The early 21st century has seen a proliferation of police dog and war dog memorials. This page by the Connecticut Police Work Dog Association illustrates the trend, with the most recent unveiling only last October. Most of the memorials are in the United States, including Guam -- dogs helped liberate the island from the Japanese -- but there are also examples in Canada, the UK (all animals in war), Australia, even southern Africa. Both individual dogs and all police or war dogs are honored, as well as their handlers, depending on the memorial. There are two memorials to the single police dog, Sirius, that died on September 11, 2001, at the World Trade Center.

Last week, during an unexpected period of free time, I found something unexpected, because I didn't know about the dog memorial trend. Namely, "Guardians," a war dog memorial in Streamwood, Illinois. It's a bronze dog and handler by Anthony Quickle, a sculptor based in Brunswick, Ga.

Among war dog monuments, Streamwood's is one of the older ones, dedicated on Memorial Day 2001. It isn't there by itself. As the Jacksonville Times-Union noted at the time, "Quickle's bronze, which was cast at the Inferno Foundry in Atlanta, was installed in a memorial park in the Village of Streamwood, a suburb of Chicago. Quickle's life-sized bronze of a kneeling Vietnam-era soldier and his German Shepherd will be the latest monument in a park set aside by the Village of Streamwood to honor America's military past...

"The Village of Streamwood... established its memorial park in 1990 and has been, for the last decade, adding monoliths honoring all branches of the service and noting America's military past."

"Guardians" is part of the memorial park, but off to the side under some pine trees. The main circle of monoliths features one for each branches of the service, with appropriate flags nearby; a little further away is one for US POWs; and another for women in the military. Smaller round stones denote conflicts that the United States has been in, arrayed chronologically. It's a good place for reflection, if you're alone, but it also has a plaza feel to it, for larger events.

The expansion of service memorials in the suburbs has also been a trend in recent years. I'm always interested to see how a particular place approaches its memorial, especially if I find something I've never run across before, such as the war dog memorial.

Back in 2005, at Little Bighorn in Montana, I saw a war horse memorial -- specifically, the horses that were with Custer's men that didn't survive either -- but that's not quite the same.

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Sunday, May 02, 2010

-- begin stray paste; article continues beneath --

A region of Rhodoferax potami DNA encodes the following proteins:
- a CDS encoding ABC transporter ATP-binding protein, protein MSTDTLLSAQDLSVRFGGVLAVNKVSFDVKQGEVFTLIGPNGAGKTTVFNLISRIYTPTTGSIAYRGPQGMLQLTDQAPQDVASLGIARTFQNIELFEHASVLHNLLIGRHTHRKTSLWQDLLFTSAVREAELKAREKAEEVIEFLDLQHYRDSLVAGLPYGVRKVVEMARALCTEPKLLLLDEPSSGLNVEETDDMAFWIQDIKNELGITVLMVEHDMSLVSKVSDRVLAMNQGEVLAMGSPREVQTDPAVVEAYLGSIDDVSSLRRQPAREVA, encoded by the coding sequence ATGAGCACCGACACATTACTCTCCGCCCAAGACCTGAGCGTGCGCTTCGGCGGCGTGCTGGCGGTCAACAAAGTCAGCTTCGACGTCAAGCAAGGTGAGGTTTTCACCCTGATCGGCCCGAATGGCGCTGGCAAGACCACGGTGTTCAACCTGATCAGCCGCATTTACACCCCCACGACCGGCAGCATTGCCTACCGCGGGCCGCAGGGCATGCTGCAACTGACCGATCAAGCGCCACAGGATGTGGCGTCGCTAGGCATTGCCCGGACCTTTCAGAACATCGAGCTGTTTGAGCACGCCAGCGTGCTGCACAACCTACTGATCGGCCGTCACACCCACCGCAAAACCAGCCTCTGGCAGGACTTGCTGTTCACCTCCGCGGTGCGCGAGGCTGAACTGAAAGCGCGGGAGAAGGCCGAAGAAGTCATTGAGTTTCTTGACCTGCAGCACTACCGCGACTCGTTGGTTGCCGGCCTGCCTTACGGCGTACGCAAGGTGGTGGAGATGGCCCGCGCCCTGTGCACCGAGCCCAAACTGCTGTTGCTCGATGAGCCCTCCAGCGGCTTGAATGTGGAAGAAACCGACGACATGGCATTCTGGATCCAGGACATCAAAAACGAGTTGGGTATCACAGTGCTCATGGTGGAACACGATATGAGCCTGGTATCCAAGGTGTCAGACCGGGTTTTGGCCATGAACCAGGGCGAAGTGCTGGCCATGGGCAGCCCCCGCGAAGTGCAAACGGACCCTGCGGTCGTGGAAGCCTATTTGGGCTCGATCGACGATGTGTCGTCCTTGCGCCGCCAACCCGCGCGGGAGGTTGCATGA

Person From the Past: My Great-Grandfather

When visiting my cousin Jay in Jackson, Mississippi, last summer, he showed me this portrait, which hangs on a wall at his home.

It's Samuel Henderson Stribling, his great-grandfather and mine, who died in 1934. The painting had once hung in one of the banks that SHS helped found, but corporate memory is short, and apparently one of the successor financial entities was going to toss the painting when it was rescued by a friend of Jay's.

I'm in possession of some notes my brother Jay wrote about SHS in the 1970s. The following is extracted from those notes, posted here to mark the man's 162nd birthday this week.

Samuel Henderson Stribling, my great-grandfather (my father's father's father) was born on May 6, 1848, either in Mississippi or Alabama. The uncertainty is because the family moved from South Carolina about the time of his birth.

Before the end of the War Between the States, he enlisted in the Confederate Army. At the close of the war, perhaps six months after his enlistment, he was a 1st sargeant of Cavalry, with Williams' Co., unattached regiment. He was with the army of Gen. Richard Taylor when it surrendered on May 4, 1865, at Citronelle, Alabama, a few miles north of Mobile. He was paroled at Jackson, Mississippi, on May 17, 1865, and went home.

He said that he lost his horse by betting it on a horserace and had to walk home from Jackson. I don't know if he was a resident of Philadelphia then or not.

In any case, he was considered a pioneer in Philadelphia because he arrived in town before the railroad came through in 1906. At his arrival, the town was a small village with red dirt (or red mud) streets and a log-cabin courthouse. There were only a few families, and no more than 100 people all together.

He married Delia Jay in 1874. From 1877, when my grandfather was born, until 1890, they had eight children (or 10?).

SHS seemingly began his career as a schoolteacher. He was later superintendent of education for Neshoba County. Later he got into money lending, which then developed into banking proper, and he was co-founder of one Philadelphia bank and later, another. He also served as chancery clerk for Neshoba County, though I don't know when.

[In the early 1980s, I saw microfilmed documents at the Family History Library in Salt Lake City that had his signature as chancery clerk in the 1890s.]